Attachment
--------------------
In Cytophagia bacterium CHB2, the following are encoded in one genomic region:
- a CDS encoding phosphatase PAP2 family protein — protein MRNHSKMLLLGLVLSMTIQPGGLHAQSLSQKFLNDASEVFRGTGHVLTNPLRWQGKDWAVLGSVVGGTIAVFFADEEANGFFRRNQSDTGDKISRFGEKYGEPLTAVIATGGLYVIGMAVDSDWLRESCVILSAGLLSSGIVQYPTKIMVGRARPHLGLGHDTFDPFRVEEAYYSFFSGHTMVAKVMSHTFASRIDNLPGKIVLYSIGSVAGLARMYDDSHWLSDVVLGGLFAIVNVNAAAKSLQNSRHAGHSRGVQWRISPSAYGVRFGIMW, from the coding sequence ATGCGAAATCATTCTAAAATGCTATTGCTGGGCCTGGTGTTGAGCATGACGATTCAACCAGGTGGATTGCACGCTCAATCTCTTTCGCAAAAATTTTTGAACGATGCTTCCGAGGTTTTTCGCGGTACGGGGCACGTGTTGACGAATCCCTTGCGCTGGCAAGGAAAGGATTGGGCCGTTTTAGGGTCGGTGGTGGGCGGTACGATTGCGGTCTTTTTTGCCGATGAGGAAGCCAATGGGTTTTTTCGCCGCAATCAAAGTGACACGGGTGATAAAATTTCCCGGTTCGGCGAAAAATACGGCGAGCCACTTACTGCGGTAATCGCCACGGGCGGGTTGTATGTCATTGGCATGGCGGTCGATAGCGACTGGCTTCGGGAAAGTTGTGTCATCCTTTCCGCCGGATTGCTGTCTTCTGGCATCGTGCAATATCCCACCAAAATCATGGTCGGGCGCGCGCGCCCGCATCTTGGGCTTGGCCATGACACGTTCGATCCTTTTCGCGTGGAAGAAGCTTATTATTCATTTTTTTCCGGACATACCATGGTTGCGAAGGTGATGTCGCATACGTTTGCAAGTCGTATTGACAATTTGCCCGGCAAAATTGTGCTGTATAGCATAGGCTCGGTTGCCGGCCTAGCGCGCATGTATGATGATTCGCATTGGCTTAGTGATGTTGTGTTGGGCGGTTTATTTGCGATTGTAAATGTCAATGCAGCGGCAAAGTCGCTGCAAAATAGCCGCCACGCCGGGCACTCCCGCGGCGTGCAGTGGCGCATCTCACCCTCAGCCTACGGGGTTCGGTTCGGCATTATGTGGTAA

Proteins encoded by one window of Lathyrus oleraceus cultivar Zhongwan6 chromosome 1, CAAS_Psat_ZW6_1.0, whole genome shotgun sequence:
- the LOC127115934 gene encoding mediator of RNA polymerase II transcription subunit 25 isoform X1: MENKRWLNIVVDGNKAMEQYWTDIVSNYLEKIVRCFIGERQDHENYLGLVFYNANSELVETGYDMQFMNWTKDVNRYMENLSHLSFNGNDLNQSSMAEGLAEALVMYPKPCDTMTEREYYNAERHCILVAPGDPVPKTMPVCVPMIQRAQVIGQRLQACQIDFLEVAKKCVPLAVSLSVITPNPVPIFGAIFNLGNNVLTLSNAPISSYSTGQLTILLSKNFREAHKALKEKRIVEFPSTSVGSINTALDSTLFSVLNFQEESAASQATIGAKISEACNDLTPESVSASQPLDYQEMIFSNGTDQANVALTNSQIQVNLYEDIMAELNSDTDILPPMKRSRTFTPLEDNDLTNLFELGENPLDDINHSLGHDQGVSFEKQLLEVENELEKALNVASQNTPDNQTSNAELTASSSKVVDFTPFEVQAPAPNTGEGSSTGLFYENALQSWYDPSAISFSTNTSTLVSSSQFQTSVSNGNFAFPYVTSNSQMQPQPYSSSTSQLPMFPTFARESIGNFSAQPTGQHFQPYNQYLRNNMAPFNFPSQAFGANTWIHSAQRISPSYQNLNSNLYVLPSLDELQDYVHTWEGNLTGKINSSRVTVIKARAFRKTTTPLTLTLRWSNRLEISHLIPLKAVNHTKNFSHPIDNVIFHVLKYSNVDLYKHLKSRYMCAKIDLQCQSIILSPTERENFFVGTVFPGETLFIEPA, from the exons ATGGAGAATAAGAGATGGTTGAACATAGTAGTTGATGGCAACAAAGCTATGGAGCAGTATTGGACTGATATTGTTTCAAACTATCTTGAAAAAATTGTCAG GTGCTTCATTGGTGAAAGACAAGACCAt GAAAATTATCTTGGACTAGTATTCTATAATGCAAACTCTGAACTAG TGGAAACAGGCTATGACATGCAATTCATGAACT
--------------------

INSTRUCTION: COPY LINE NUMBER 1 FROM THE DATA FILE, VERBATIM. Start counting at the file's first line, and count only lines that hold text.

In Cytophagia bacterium CHB2, the following are encoded in one genomic region: